Calculations performed by
Wesson and colleagues (1989) used the average rate of energy
production per unit mass of luminous matter in the Universe, the
average density of luminous matter, and the age of the Universe
as well as the speed of light to estimate the average luminous
intensity of the Universe, which was found to be 6 x 10-4
ergs/cm/sec. This is the intensity of Olbers’ light in a static
Universe without relativistic effects (Wesson, 1989).
If various forms of the
standard models for the Big Bang are incorporated into such
calculations, the expansion of the Universe only dims the light
of galaxies by one-half. In a static Universe the sky would be
dark, and the expansion of the Universe increases this darkness
by approximately a factor of two to four (Wesson, 1989, 1991).
Theoretical calculations of the extragalactic background light (EBL)
due to stars in galaxies generally agree with the EBL found from
observations, thereby establishing that the modern explanation
for Olbers’ paradox is on firm ground (Wesson, 1991). In fact,
Wesson in 1989 claimed: “This resolves Olbers’ paradox once and
for all: The night sky is dark because the universe is still
young, not because it is expanding “[italics in original].
Even if the Universe were infinite in extent and age, beyond a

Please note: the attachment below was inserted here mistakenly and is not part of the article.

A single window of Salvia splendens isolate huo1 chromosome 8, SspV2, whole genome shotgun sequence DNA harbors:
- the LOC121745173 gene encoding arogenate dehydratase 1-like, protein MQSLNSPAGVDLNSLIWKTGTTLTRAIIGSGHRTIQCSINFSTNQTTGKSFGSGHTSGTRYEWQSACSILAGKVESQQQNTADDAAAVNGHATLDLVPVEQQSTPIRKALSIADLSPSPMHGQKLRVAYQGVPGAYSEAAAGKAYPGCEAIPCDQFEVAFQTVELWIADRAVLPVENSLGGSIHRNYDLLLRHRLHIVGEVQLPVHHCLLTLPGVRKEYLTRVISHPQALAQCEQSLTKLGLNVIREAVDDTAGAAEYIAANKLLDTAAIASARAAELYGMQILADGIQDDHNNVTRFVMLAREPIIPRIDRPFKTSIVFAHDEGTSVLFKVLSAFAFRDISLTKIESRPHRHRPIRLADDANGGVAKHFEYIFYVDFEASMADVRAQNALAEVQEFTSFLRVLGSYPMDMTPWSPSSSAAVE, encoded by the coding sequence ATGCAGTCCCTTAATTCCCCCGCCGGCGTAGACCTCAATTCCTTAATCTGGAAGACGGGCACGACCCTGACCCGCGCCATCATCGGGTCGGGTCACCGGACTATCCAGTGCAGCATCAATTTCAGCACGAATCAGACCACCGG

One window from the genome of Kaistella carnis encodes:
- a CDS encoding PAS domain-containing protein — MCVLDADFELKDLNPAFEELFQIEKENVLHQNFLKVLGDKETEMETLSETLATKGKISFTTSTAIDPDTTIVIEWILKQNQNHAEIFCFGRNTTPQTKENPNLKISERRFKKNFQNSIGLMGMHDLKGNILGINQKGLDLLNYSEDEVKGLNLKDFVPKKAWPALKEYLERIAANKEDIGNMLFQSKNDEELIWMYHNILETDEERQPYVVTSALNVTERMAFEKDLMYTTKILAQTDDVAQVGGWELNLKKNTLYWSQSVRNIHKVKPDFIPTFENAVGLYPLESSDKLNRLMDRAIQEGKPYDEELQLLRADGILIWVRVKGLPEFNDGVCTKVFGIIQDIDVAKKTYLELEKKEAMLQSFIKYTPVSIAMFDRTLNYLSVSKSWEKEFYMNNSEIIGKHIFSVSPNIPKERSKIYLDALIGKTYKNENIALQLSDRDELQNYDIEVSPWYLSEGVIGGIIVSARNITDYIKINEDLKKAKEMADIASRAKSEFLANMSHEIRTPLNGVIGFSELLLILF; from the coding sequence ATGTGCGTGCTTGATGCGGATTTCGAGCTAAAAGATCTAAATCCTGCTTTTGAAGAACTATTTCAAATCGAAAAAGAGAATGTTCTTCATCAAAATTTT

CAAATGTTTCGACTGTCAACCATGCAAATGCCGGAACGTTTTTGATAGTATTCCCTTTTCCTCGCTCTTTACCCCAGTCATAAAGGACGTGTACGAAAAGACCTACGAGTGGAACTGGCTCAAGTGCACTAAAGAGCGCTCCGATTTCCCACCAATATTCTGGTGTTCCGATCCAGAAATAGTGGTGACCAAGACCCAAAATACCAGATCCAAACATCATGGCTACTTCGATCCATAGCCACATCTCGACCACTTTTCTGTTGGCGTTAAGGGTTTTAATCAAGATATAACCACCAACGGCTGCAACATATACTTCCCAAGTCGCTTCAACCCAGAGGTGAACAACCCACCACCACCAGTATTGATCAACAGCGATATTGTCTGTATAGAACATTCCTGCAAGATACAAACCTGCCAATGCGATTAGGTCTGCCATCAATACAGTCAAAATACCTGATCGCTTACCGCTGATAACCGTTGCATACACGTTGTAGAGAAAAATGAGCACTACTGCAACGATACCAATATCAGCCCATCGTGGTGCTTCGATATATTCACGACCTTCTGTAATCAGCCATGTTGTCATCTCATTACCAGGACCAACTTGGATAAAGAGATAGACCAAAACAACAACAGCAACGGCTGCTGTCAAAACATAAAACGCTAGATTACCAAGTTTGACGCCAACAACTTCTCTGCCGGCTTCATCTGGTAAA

certain range the intensity of galactic radiation would be so
greatly redshifted it could not be detected (Murdin, 2005).
Maddox (1991) in reflecting on
Wesson’s work stated: “In the circumstances, it hardly seems
appropriate that people should go on telling students that the
resolution of Olbers’ paradox is a relativistic effect. It is
more relevant that there was a time in the history of the
Universe when there were no galaxies of the form in which we
know them, and thus no opportunity to fill the Universe with
radiation of the kind now called visible. What happened before
then, of course, remains anybody’s guess.”
Olbers’ paradox can be
extended to other avenues of investigation. It can be applied
to the zodiacal background intensity as measured from space. If
very faint magnitude limits are examined, the increasing number
of Kuiper Belt objects (KBOs) at R magnitude < 26 implies there
should be an infinitely bright sky (Kenyon, 2001). Since such a
sky is not seen, there have to be constraints on the number and
size distribution of KBOs to match the known sky brightness at
optical and infrared wavelengths. These constraints when fully
developed can in turn be used with improved limits on measured
KBO surface brightness to yield direct estimates of the albedo,
temperature, and size distribution for small KBOs in the outer
solar system (Kenyon, 2001).
Similar work stimulated by
Olblers’ paradox is relevant for other wavelengths beside the
visible spectrum and the infrared. Solving the submillimeter
Olbers’ paradox leads to interesting constraints on the cosmic
star formation history for a wide range of assumptions about the
evolution of galaxies and star formation (Serjeant, 2005).
It has been suggested that
Olbers’ paradox is analogous to Fermi’s paradox (“if the
Universe is filled with intelligent species, where are they?”).
A seemingly simple observation and question reveals a
fundamental gap in our understanding. Where are all the
intelligent species? If we exclude purported UFO visits, we
haven’t seen any evidence for other intelligent life forms. The
reasons for this are hotly debated, and one suggestion is that
there is only a very slow migration of space-faring
civilizations (Almar, 1989).